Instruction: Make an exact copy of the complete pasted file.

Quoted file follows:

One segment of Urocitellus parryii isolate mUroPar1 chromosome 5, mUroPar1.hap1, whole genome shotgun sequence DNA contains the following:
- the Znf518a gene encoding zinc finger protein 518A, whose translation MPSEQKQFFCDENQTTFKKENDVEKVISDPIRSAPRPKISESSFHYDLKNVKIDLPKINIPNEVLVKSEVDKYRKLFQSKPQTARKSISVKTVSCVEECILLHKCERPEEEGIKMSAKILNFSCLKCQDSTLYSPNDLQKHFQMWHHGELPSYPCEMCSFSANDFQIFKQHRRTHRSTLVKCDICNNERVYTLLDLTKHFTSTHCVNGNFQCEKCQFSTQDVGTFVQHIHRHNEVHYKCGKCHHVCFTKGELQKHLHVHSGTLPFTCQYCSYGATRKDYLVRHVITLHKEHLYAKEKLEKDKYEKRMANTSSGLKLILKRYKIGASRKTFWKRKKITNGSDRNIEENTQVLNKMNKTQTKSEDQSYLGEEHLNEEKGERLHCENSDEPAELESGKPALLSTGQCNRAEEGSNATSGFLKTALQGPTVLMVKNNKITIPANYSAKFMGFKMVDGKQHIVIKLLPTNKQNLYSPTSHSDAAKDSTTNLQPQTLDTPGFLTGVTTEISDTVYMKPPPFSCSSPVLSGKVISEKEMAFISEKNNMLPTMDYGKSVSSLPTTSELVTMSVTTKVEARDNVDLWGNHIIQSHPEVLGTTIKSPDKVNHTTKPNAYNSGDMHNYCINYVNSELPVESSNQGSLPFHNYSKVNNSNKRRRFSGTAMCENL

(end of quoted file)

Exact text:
One segment of Urocitellus parryii isolate mUroPar1 chromosome 5, mUroPar1.hap1, whole genome shotgun sequence DNA contains the following:
- the Znf518a gene encoding zinc finger protein 518A, whose translation MPSEQKQFFCDENQTTFKKENDVEKVISDPIRSAPRPKISESSFHYDLKNVKIDLPKINIPNEVLVKSEVDKYRKLFQSKPQTARKSISVKTVSCVEECILLHKCERPEEEGIKMSAKILNFSCLKCQDSTLYSPNDLQKHFQMWHHGELPSYPCEMCSFSANDFQIFKQHRRTHRSTLVKCDICNNERVYTLLDLTKHFTSTHCVNGNFQCEKCQFSTQDVGTFVQHIHRHNEVHYKCGKCHHVCFTKGELQKHLHVHSGTLPFTCQYCSYGATRKDYLVRHVITLHKEHLYAKEKLEKDKYEKRMANTSSGLKLILKRYKIGASRKTFWKRKKITNGSDRNIEENTQVLNKMNKTQTKSEDQSYLGEEHLNEEKGERLHCENSDEPAELESGKPALLSTGQCNRAEEGSNATSGFLKTALQGPTVLMVKNNKITIPANYSAKFMGFKMVDGKQHIVIKLLPTNKQNLYSPTSHSDAAKDSTTNLQPQTLDTPGFLTGVTTEISDTVYMKPPPFSCSSPVLSGKVISEKEMAFISEKNNMLPTMDYGKSVSSLPTTSELVTMSVTTKVEARDNVDLWGNHIIQSHPEVLGTTIKSPDKVNHTTKPNAYNSGDMHNYCINYVNSELPVESSNQGSLPFHNYSKVNNSNKRRRFSGTAMCENL